By: Bill Kimball, Founder/Owner
Safety Management & Response Training Associates
(Article from ECSI eNews: December 2012)
On December 14, 2012, a lone gunman stormed the Sandy Hook Elementary School in Newtown, CT and unleashed a torrent of violence, the likes of which the state had never experienced. When the shooting ended, twenty children (all under the age of 10) and six adults were dead.
As a native of Connecticut, a parent of two children ages 4 and 7, and the author of last September’s ECSI article entitled “Active Shooter Survival,” I feel compelled to put aside the typical “tips and tricks” article and instead address the mass murder which occurred.
While these types of senseless crimes seem to have become our new reality, the events at Columbine, Virginia Tech, Century Aurora, and now Sandy Hook Elementary have shown that “everyday citizens”—those likely to be the first on scene—can be responders, even placing themselves in harm’s way in the defense of others.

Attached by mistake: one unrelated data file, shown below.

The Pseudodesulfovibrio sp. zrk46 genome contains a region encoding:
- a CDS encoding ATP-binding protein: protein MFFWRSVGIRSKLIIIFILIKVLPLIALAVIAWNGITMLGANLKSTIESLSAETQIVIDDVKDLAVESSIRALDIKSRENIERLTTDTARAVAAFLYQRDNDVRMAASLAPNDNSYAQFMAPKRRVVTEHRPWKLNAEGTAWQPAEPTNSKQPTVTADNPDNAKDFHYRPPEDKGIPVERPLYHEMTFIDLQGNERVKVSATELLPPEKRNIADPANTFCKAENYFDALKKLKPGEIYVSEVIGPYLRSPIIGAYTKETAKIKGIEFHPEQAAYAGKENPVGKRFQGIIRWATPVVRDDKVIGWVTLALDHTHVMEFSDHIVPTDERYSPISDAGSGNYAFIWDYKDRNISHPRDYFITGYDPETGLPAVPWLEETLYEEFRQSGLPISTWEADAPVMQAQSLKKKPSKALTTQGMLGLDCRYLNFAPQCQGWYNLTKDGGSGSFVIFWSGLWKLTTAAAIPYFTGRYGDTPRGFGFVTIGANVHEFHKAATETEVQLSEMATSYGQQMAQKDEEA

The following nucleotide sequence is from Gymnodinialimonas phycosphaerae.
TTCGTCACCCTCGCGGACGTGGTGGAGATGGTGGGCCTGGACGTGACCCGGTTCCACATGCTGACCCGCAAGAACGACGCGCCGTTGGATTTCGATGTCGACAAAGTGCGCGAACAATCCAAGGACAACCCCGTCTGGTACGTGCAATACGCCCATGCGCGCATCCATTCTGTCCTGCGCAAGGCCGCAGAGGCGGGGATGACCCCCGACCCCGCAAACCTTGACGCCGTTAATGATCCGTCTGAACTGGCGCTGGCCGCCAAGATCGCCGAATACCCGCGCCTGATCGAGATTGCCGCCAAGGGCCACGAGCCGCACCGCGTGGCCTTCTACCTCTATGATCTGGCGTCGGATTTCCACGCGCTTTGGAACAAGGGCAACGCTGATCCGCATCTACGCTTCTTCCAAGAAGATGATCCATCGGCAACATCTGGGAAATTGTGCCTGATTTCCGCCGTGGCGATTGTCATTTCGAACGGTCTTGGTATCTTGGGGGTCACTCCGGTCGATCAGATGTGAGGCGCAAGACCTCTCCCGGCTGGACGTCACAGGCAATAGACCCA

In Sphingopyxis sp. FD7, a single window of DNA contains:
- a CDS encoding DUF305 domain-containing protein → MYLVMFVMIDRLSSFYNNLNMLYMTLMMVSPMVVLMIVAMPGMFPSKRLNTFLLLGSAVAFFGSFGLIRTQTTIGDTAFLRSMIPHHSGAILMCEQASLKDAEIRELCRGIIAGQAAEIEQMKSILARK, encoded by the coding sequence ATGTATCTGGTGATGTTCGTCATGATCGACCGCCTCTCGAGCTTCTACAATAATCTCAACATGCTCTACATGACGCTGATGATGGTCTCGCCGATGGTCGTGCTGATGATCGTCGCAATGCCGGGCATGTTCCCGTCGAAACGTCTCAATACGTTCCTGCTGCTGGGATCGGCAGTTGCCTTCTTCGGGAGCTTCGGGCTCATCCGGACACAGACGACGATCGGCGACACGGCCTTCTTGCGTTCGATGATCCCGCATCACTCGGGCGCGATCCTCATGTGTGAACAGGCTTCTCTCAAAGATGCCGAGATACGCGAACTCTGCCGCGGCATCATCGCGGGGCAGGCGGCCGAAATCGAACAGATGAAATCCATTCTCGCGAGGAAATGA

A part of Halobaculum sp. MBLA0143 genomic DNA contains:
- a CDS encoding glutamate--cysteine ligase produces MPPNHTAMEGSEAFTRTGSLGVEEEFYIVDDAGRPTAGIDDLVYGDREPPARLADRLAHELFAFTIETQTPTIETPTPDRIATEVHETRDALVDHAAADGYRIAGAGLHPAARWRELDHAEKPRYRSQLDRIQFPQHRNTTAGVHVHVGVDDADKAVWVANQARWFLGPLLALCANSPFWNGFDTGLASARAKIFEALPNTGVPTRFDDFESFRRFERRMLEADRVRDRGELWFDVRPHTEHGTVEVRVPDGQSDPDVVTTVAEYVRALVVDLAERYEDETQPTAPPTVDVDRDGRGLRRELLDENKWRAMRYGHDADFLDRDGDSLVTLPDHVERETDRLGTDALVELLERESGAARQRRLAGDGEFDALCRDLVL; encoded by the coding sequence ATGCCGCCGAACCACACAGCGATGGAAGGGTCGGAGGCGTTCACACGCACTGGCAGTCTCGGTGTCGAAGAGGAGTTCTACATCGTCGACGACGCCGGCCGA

As the confusion and chaos of December 14th begins to settle, stories of sacrifice, courage, and heroism from these lay-rescuers have emerged. These are stories of teachers and school administrators who didn’t hesitate to take action, protecting the children in their charge without regard for their own safety.
As emergency services providers, it’s in our DNA to solve problems, ease suffering, and prevent harm. If you’re anything like me, one of the first questions on your mind after learning about the Connecticut shooting was likely, “What can I do to help?”
My answer to you is that you’re already helping. Every time we teach a lay-rescuer course as emergency care educators, we are empowering our constituents to handle emergencies. It is our solemn privilege and responsibility to continue teaching these civilians—who are increasingly called upon as the nation’s true first responders—how to react in the face of crisis and ambiguity.
Newtown, CT has now joined a small but rapidly expanding club, membership to which no one asked for. We must pause to mourn the innocence lost, to pray for the ones who survived, and to keep good thoughts for our brother and sister responders who bore witness to this unspeakable tragedy.
Next month we’ll return to the standard format for providing tips, tricks, and training ideas to help ECSI education centers enhance their offerings. For now, however, let’s all take a moment to hug our own children just a little tighter.